A four step guide from the Milan Expo 2015:
Ask your main sponsors (in this case Cisco, Enel and Telecom Italia) to indicate the relevant “Smart City” technologies that they already have, are currently working on, or are generally trendy.
In the Milan case these are push technology services, QR codes, smart phone apps, mapping services, RFID tags, biometric identification, security services, electronic walls, gestural interfaces, augmented reality (and eyewear), immersive virtual reality, 3D avatars, health tracking services, and foldable tablets.
Agree with these sponsors to hire an advertising agency to develop a short video scenario of the Expo 2015 visitor experience, using all these technologies, and obviously adhering to the general vision and principles of the Expo.
Step 3 (VERY IMPORTANT):
- DO NOT make it realistic by introducing context, such as the City of Milan, traffic, other digital services people might use, other people, or anyone who may not be familiar with smartphones, gestural interfaces, QR codes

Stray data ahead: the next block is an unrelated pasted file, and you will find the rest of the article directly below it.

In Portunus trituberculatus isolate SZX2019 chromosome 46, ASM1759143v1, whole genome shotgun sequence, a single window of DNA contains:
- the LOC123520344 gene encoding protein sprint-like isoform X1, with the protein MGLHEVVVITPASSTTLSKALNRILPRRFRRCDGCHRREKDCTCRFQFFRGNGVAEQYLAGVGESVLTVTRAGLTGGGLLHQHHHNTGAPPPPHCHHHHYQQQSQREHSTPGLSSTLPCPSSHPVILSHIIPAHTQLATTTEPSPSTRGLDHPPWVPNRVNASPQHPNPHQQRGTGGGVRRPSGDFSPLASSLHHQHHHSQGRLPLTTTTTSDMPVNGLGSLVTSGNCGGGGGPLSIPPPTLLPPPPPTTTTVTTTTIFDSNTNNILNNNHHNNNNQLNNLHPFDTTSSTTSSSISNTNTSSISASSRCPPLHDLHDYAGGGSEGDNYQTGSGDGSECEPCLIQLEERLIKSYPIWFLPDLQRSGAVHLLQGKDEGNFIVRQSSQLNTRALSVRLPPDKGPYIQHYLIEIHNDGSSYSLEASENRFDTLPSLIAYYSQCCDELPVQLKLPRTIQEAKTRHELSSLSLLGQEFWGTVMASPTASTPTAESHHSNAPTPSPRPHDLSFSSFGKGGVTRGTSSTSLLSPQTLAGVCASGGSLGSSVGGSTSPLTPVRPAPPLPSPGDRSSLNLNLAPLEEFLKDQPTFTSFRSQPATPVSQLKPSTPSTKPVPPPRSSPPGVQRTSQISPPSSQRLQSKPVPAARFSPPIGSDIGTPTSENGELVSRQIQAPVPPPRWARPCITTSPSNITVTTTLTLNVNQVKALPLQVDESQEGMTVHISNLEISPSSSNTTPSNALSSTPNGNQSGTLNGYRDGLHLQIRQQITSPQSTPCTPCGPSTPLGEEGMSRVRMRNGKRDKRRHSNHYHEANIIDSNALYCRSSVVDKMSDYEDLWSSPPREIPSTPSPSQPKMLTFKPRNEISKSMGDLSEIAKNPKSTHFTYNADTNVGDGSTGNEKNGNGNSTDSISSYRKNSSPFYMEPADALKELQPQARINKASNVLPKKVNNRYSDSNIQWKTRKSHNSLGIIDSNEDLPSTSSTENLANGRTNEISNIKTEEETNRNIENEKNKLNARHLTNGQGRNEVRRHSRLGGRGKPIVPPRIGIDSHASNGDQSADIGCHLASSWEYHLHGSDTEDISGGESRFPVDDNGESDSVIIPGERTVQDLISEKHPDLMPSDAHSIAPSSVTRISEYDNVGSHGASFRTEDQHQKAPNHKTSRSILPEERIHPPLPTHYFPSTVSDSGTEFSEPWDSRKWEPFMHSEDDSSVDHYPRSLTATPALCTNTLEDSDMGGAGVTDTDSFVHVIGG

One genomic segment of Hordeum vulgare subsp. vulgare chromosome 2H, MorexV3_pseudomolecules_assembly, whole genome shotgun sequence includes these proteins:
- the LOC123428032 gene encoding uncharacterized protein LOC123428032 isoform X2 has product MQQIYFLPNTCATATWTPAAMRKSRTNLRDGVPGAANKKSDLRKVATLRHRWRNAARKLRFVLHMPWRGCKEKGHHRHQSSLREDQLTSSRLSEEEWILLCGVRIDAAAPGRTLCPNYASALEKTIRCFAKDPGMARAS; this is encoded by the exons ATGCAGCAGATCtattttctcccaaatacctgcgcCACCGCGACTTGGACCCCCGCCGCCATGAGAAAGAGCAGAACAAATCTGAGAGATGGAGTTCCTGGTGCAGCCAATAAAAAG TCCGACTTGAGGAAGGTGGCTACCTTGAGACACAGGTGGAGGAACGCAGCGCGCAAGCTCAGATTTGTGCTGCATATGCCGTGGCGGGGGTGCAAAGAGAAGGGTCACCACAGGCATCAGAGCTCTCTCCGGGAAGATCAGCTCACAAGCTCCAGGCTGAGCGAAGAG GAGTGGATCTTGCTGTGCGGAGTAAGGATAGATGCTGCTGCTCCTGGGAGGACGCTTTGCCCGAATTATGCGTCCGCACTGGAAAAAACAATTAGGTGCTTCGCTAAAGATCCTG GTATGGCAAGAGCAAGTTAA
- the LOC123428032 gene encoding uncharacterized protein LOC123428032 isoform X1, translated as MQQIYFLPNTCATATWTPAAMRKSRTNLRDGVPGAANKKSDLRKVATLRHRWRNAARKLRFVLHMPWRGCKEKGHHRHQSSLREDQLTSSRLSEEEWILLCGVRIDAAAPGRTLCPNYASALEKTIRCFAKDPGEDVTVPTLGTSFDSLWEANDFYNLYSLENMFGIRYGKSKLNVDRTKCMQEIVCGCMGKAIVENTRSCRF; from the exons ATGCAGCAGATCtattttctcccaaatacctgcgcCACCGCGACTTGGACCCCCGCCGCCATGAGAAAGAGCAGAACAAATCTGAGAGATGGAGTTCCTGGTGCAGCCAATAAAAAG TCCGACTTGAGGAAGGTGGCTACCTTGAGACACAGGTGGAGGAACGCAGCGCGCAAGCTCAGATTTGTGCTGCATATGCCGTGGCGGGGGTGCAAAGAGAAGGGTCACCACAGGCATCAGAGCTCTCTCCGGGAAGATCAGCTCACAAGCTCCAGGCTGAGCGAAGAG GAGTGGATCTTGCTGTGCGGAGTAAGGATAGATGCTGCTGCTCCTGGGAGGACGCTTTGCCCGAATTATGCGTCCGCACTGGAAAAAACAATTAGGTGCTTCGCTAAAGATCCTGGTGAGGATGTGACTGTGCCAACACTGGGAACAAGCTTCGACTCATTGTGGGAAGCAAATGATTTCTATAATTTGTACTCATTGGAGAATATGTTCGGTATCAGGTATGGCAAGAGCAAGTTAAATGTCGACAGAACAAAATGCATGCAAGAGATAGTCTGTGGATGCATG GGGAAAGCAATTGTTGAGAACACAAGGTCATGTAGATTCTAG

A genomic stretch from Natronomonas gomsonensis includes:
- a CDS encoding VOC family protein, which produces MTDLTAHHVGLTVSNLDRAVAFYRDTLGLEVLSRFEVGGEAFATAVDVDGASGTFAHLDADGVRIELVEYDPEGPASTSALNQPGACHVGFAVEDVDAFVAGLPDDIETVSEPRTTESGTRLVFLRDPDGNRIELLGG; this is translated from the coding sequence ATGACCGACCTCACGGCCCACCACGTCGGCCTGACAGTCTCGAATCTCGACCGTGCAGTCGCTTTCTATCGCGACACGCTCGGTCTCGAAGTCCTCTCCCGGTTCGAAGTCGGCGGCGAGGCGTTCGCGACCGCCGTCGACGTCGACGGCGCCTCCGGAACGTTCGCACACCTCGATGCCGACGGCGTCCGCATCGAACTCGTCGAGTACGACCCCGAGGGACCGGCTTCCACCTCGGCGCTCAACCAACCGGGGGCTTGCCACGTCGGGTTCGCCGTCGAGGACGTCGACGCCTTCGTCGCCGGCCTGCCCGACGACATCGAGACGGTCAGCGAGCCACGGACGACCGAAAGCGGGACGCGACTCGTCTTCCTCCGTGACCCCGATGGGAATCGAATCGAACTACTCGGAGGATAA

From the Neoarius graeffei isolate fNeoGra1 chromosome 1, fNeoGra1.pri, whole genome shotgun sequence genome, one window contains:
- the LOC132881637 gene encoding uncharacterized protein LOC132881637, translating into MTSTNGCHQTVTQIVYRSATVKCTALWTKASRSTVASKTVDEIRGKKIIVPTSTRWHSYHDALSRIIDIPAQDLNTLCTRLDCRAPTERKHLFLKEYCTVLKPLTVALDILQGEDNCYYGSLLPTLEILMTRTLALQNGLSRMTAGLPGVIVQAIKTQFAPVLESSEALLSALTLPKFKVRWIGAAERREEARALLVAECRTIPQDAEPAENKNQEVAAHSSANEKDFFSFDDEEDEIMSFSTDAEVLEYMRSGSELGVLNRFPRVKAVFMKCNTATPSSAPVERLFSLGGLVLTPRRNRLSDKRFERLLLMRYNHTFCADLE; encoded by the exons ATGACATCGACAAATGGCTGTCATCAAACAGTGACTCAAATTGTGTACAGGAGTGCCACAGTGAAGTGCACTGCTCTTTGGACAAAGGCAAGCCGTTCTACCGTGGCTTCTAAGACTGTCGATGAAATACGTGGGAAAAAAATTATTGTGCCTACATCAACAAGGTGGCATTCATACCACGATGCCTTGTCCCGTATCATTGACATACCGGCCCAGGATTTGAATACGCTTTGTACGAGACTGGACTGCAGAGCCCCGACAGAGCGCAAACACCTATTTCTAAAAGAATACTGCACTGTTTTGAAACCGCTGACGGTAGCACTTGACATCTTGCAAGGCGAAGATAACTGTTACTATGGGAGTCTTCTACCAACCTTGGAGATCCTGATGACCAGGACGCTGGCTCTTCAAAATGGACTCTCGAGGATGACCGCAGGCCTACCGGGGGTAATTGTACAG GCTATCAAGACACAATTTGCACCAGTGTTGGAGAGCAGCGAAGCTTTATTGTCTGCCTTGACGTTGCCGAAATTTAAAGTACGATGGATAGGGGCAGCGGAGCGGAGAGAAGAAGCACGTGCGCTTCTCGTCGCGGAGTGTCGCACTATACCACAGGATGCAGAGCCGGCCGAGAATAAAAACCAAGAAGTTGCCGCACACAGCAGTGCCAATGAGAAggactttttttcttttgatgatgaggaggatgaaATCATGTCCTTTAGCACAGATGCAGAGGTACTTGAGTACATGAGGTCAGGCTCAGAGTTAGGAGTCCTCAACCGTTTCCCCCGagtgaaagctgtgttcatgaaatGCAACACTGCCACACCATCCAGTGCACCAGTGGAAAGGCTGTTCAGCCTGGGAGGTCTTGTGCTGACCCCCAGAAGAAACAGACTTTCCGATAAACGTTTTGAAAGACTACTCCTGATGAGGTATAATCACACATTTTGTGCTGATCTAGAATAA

- DO NOT base your ideas on the actual behaviour of people – since it will be impossible to say how people might behave in 2015, any user research is distracting
- DO NOT show any use that goes beyond what you can already do on a smartphone or website in 2012 – like navigating, browsing and communicating – and emphasize passive media consumption
- DO NOT indicate that people (and small companies) can create their own bottom up services – as this might be a security risk
Inadvertently doing any of the above, will diminish the power of the perfect visitor experience you aim to create.
Use this video in key presentations on your Smart City credentials and highlight how these services will resolve the key visitor experience problem that came to the fore during the recent Beijing expo: queues.
(I hope you capture my irony.)